Ménerbes is rated as one of the most beautiful villages, not just in this region but all of France. The village is no more than a few streets and alleys crammed onto a narrow hilltop, but the stone architecture is wonderfully rustic and there are traces of a citadel from the 1500s.
Marcel Pagnol is one of the many authors who have written about Provence, and Mènerbes is often mentioned in his work. The village is also known because Pablo Picasso had a house here.
Gorges de Régalon
Literally at Cavaillon's doorstep is also the Gorges de Régalon, which is only 10 kilometres away. This is an otherworldly canyon hidden in the rocky garrigue countryside.
The gorge has sheer walls of limestone, and these walls taper so much that they block out the sunlight. You’ll even have to squeeze through in places.
In other places, falling rocks have been suspended by the walls a few feet above the canyon floor to create archways.
The canyon is a humbling natural sight, but be aware: It can be dangerous to explore this area during or after heavy rainfall. That’s why it normally closes during sustained periods of bad weather.
If you want to know more about this beautiful place and find practical information about hiking there, I recommend that you read Carolyne Kauser-Abbott’s blog post about her experiences with it. It’s very informative.
And this is just the beginning
Enough said for now! You just KNOW that you need to go to Provence some day, don’t you? Because what I’ve covered here is just the beginning. Provence is so rich with culture and history, good food, beatiful villages, activitites for everyone, whether you're travelling alone or with family or friends - that I don't think I'll ever be done exploring or writing about it.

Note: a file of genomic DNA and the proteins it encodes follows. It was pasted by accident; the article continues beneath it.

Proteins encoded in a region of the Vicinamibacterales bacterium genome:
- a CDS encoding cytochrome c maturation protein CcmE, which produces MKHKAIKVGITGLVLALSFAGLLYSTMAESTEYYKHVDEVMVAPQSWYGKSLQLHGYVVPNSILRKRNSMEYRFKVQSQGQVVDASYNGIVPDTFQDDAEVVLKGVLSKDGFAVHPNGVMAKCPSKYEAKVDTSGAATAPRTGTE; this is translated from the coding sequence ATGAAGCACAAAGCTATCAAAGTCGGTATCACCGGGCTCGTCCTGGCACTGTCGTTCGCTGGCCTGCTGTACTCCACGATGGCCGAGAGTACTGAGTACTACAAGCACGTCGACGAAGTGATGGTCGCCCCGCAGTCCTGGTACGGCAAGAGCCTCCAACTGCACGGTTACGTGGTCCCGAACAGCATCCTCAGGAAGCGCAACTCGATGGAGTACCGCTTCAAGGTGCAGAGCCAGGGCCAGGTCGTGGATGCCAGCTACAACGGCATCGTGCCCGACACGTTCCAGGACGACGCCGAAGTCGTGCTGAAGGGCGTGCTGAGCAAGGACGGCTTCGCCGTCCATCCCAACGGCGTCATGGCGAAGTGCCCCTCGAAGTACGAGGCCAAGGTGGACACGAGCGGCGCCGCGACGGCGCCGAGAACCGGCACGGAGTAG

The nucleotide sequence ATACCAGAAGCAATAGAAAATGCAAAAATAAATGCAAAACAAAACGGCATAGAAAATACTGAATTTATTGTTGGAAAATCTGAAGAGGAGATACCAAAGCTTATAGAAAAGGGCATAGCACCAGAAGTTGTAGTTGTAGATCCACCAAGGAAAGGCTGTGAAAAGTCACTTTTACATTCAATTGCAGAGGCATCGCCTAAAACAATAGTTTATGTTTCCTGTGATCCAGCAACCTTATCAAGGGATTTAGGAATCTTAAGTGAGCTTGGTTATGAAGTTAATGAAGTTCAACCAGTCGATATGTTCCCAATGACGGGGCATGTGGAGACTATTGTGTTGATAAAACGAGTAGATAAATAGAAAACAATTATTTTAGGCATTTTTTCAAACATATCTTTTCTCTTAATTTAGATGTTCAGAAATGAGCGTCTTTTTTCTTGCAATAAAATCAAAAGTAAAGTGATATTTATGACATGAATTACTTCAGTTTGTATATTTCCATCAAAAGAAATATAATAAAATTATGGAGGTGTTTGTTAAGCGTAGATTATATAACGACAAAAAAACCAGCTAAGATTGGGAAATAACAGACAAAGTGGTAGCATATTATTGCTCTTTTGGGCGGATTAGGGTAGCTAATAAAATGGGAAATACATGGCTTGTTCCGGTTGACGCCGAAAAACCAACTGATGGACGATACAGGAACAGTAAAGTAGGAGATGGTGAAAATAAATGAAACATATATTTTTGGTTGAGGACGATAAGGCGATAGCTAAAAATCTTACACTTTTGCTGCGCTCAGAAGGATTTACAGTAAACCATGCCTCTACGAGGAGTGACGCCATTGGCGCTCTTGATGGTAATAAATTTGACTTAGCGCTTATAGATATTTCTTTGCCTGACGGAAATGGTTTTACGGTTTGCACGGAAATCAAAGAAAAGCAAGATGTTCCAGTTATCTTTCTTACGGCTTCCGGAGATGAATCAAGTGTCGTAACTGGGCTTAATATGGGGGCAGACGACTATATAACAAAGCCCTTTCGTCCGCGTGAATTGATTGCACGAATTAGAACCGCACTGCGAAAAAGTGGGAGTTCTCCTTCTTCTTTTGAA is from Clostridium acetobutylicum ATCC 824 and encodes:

That's why you'll definitly find more about Provence in future blog posts from me, so stay tuned if that's something you'd love to read more about!
And as for Cavaillon: This town has firmly rooted itself in my heart, and I'll definitly be going back there, - sooner, rather than later. Who knows... Maybe you'll beat me to it? If so, I'd love to hear about YOUR experiences!
If you want to find out more about this great town and the Lubéron, you should definitely visit https://www.luberoncoeurdeprovence.com/decouvrir/villes-et-villages/cavaillon
For now, I'll just say ...
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I'm Else Kosberg, author, life designer and passionate globetrotter. I want to share with you my travel tips & experiences and hope-fully inspire you to travel more and maybe also start exploring the roads less travelled.